Apartheid returns: Will India's silence on discrimination against Indian diaspora in South Africa challenge its soft power?

In June 2021, Jayshree, a seventh-generation Indo-South African, wearily woke up to the screams that echoed the night before. A resident of KZ, Phoenix, Durban, her windows still holds the markings of last night's torment, with broken glass shattered across her living room wall and the smell of thick smoke covering the internals of her humble home. Too afraid to send her two young children to schools due to threats of murder, she attempts to bunker in for yet another day, living on rations, not knowing the outcome of tomorrow. This is not a war-torn village; this is Durban in South Africa. A country which resides in the exclusive BRICS club.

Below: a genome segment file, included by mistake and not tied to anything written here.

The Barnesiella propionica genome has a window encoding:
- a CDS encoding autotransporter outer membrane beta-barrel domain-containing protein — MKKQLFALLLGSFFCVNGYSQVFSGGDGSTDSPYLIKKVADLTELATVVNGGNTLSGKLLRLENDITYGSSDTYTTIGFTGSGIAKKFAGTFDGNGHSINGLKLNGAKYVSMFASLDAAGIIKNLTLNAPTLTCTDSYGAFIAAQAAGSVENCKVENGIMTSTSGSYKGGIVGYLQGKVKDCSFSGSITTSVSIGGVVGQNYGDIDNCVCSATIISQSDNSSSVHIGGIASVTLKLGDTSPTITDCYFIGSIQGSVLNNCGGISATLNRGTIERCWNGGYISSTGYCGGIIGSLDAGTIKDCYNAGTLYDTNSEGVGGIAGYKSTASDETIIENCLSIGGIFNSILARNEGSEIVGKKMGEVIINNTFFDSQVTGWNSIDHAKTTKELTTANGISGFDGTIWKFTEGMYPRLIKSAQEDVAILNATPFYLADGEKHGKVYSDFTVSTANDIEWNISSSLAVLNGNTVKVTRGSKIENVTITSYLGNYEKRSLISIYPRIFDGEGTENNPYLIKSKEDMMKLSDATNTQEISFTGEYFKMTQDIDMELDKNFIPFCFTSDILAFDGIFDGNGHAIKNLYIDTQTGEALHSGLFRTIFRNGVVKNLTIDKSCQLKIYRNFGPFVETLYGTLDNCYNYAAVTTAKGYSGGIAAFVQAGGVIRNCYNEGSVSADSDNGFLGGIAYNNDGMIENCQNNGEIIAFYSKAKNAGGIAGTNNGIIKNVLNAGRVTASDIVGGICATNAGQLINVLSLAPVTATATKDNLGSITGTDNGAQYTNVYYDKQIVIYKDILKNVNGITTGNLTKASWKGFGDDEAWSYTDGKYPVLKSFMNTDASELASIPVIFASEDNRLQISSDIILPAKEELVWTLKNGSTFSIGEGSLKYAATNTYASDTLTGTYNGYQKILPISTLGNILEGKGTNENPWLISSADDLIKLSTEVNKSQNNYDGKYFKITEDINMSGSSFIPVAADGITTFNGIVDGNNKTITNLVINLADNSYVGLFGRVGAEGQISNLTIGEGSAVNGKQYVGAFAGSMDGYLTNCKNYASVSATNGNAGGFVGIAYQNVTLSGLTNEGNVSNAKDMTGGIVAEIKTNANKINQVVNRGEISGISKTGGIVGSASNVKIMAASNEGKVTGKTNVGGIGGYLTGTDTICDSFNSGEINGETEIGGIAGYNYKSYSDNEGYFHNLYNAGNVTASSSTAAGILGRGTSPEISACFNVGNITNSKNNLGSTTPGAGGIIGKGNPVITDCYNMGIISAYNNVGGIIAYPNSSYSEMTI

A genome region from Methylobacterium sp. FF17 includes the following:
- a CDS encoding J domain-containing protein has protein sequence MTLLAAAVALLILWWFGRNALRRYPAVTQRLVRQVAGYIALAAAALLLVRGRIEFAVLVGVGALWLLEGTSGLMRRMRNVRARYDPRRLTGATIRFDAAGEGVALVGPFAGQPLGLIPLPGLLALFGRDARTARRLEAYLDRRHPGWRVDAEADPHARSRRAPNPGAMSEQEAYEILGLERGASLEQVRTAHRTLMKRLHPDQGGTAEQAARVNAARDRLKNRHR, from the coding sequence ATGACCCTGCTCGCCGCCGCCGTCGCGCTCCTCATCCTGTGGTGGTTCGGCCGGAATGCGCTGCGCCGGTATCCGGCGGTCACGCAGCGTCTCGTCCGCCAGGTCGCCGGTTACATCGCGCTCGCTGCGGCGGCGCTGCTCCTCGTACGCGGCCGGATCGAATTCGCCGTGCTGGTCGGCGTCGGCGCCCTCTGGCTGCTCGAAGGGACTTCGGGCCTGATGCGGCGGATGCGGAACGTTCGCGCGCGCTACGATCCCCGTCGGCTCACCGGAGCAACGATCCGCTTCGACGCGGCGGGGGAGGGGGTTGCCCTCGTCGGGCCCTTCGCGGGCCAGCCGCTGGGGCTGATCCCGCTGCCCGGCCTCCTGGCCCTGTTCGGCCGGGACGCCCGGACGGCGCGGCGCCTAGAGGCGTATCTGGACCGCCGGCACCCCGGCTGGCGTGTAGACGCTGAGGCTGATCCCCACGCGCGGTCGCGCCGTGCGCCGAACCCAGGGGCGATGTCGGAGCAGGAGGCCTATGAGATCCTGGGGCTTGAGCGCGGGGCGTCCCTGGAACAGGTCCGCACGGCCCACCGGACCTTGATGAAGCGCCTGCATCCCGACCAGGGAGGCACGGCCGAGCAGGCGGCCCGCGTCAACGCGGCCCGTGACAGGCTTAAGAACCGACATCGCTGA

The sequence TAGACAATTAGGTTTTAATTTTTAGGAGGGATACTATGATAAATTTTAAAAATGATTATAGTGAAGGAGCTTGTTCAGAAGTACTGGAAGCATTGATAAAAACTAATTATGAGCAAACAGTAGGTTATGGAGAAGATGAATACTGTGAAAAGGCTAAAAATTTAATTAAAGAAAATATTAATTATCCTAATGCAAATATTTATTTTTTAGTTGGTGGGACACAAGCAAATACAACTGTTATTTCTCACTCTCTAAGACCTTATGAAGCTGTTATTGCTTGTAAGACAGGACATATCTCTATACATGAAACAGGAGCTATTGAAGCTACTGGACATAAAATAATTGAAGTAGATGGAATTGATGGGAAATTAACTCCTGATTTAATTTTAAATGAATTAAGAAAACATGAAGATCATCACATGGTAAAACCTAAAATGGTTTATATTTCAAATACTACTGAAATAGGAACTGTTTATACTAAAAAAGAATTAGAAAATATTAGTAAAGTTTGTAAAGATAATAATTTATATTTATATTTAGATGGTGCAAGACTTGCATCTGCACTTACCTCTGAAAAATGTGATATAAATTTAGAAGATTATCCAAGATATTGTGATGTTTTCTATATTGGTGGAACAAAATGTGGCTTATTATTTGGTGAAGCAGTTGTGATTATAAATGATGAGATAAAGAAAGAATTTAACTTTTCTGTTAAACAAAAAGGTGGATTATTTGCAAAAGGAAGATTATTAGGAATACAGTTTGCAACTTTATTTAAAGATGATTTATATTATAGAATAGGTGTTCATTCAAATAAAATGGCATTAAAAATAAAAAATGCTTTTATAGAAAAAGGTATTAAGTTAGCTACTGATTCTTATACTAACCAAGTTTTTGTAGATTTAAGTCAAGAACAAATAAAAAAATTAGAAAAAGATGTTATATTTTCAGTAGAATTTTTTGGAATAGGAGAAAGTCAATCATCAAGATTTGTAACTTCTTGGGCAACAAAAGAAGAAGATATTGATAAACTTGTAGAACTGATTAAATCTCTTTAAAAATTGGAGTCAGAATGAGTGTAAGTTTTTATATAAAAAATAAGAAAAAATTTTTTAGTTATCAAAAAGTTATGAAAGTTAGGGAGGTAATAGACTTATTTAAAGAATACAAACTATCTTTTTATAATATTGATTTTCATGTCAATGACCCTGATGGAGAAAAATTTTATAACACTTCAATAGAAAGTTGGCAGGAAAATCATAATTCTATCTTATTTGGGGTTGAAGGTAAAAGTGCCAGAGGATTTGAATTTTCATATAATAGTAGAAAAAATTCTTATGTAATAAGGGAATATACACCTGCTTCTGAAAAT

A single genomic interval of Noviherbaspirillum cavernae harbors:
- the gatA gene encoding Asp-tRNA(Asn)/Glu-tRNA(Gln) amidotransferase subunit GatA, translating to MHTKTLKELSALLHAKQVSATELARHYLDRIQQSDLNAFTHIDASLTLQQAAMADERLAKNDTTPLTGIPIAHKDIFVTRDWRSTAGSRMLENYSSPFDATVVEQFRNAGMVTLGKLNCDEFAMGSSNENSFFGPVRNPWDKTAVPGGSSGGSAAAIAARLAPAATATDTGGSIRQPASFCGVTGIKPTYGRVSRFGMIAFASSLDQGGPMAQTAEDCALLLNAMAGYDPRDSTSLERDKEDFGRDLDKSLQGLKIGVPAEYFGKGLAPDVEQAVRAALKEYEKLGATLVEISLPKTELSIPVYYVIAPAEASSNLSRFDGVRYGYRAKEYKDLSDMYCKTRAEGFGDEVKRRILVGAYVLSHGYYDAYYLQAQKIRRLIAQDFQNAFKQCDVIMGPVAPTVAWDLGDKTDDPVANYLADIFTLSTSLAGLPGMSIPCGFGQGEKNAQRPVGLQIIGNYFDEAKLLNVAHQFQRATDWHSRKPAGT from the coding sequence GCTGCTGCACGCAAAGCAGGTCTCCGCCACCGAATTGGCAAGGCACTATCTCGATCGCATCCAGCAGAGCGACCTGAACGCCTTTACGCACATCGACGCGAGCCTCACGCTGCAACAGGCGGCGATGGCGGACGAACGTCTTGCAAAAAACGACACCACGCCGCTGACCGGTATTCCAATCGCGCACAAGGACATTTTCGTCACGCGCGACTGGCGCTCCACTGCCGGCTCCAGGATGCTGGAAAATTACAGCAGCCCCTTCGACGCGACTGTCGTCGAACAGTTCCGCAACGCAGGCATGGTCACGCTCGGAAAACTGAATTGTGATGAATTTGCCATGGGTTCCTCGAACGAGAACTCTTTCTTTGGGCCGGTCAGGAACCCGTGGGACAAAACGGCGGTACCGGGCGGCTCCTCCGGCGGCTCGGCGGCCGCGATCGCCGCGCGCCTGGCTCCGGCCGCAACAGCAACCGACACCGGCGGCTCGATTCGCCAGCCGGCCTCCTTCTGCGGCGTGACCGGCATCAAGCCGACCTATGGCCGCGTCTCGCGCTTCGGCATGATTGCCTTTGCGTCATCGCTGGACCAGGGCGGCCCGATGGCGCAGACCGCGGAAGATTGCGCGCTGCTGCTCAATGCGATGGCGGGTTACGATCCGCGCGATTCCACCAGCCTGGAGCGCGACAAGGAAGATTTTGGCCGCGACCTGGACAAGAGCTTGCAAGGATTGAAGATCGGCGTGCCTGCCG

Jayshree, like many of the millions of South African Indians, has been shaken to the core over the violence that erupted over Jacob Zuma's arrest, which then saw the deliberate targeting of Indian and coloured shops, businesses and eventually homes. With the threat of murder and divisive slogans including "one bullet, one Indian". She, like many others, fears what may come next. 

Ela Gandhi

Unfortunately, the Phoenix riots are one in a long list of highly and openly discriminatory activities against South Africa's minorities. The list of events becomes endless, with each name activity becoming a census of what was once termed a rainbow nation.

The Durban riots in 1949. The riots resulted in the deaths of 142 people, including 87 Africans, 50 Indians, and 5 whites. Over 1,000 people were injured, and thousands of homes and businesses were destroyed.